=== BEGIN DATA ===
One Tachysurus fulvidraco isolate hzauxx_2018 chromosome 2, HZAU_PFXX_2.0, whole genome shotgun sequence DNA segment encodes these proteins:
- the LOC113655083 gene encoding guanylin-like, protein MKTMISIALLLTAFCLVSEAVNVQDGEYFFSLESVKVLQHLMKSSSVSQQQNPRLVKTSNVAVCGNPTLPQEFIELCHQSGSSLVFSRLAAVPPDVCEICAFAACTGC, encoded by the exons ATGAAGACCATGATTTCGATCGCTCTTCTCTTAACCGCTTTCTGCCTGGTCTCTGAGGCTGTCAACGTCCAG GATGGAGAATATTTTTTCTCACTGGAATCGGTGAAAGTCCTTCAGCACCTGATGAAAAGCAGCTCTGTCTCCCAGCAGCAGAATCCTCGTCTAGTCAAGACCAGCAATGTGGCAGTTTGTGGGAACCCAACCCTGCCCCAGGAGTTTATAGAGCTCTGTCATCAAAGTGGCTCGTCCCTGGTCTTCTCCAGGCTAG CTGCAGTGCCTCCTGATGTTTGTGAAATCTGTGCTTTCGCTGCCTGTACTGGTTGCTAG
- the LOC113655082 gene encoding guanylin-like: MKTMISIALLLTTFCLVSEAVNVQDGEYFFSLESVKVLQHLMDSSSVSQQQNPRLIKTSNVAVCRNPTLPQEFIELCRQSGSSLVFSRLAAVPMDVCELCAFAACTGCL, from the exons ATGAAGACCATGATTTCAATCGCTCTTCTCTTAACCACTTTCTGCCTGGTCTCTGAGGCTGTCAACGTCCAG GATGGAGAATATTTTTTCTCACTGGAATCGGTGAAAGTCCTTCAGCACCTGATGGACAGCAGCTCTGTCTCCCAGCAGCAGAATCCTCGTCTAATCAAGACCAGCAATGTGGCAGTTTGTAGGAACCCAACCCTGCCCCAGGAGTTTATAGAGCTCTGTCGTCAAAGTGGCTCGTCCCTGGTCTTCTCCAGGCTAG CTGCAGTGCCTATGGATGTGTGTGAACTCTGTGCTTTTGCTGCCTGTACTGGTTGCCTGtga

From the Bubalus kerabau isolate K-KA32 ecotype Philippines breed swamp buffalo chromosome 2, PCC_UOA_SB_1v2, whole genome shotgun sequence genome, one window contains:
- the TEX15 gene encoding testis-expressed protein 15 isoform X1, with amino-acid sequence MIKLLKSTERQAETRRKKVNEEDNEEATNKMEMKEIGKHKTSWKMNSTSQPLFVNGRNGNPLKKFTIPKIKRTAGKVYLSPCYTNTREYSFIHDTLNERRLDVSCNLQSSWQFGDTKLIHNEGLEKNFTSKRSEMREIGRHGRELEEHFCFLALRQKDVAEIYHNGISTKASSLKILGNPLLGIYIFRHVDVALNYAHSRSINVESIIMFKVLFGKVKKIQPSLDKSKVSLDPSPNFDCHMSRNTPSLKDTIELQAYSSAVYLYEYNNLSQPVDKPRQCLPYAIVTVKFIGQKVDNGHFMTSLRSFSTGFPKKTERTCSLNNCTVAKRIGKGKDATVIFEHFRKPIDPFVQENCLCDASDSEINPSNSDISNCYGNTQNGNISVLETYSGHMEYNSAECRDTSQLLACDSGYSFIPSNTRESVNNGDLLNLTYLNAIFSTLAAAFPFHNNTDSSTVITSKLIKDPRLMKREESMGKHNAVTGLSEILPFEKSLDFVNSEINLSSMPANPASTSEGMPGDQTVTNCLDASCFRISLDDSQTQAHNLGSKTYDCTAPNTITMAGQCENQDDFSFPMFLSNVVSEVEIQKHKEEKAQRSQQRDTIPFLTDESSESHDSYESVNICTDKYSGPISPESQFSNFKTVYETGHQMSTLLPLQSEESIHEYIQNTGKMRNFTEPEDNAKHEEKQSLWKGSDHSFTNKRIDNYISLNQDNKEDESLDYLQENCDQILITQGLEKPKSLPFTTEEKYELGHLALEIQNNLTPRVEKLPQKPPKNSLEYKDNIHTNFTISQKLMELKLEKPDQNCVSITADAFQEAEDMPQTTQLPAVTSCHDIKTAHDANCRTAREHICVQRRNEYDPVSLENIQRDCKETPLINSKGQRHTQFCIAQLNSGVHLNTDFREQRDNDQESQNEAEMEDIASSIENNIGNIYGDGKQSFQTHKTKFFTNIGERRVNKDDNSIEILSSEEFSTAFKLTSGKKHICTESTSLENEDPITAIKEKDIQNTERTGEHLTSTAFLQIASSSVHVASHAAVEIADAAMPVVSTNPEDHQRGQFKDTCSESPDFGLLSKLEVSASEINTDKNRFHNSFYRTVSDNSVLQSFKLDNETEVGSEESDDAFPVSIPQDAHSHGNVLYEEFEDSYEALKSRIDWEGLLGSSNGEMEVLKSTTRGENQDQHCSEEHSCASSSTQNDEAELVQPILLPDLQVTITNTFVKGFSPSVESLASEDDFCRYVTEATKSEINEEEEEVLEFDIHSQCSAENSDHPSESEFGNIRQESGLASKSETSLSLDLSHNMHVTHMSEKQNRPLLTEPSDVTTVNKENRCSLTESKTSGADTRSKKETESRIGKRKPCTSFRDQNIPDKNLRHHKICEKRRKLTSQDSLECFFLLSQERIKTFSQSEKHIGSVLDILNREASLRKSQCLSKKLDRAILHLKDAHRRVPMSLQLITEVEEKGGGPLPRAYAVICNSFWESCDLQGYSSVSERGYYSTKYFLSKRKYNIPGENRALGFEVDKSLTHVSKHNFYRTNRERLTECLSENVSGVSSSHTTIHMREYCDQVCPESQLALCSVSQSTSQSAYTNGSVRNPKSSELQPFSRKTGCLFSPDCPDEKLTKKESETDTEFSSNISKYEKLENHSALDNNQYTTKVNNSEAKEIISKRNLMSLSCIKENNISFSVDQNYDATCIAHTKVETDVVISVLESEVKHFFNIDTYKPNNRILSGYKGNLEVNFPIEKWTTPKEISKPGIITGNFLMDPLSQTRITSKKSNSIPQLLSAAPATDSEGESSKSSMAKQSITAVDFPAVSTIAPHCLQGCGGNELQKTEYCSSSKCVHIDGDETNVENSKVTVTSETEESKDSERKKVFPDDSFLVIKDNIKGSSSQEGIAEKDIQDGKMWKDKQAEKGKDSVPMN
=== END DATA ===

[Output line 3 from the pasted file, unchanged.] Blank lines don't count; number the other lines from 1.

- the LOC113655082 gene encoding guanylin-like: MKTMISIALLLTTFCLVSEAVNVQDGEYFFSLESVKVLQHLMDSSSVSQQQNPRLIKTSNVAVCRNPTLPQEFIELCRQSGSSLVFSRLAAVPMDVCELCAFAACTGCL, from the exons ATGAAGACCATGATTTCAATCGCTCTTCTCTTAACCACTTTCTGCCTGGTCTCTGAGGCTGTCAACGTCCAG GATGGAGAATATTTTTTCTCACTGGAATCGGTGAAAGTCCTTCAGCACCTGATGGACAGCAGCTCTGTCTCCCAGCAGCAGAATCCTCGTCTAATCAAGACCAGCAATGTGGCAGTTTGTAGGAACCCAACCCTGCCCCAGGAGTTTATAGAGCTCTGTCGTCAAAGTGGCTCGTCCCTGGTCTTCTCCAGGCTAG CTGCAGTGCCTATGGATGTGTGTGAACTCTGTGCTTTTGCTGCCTGTACTGGTTGCCTGtga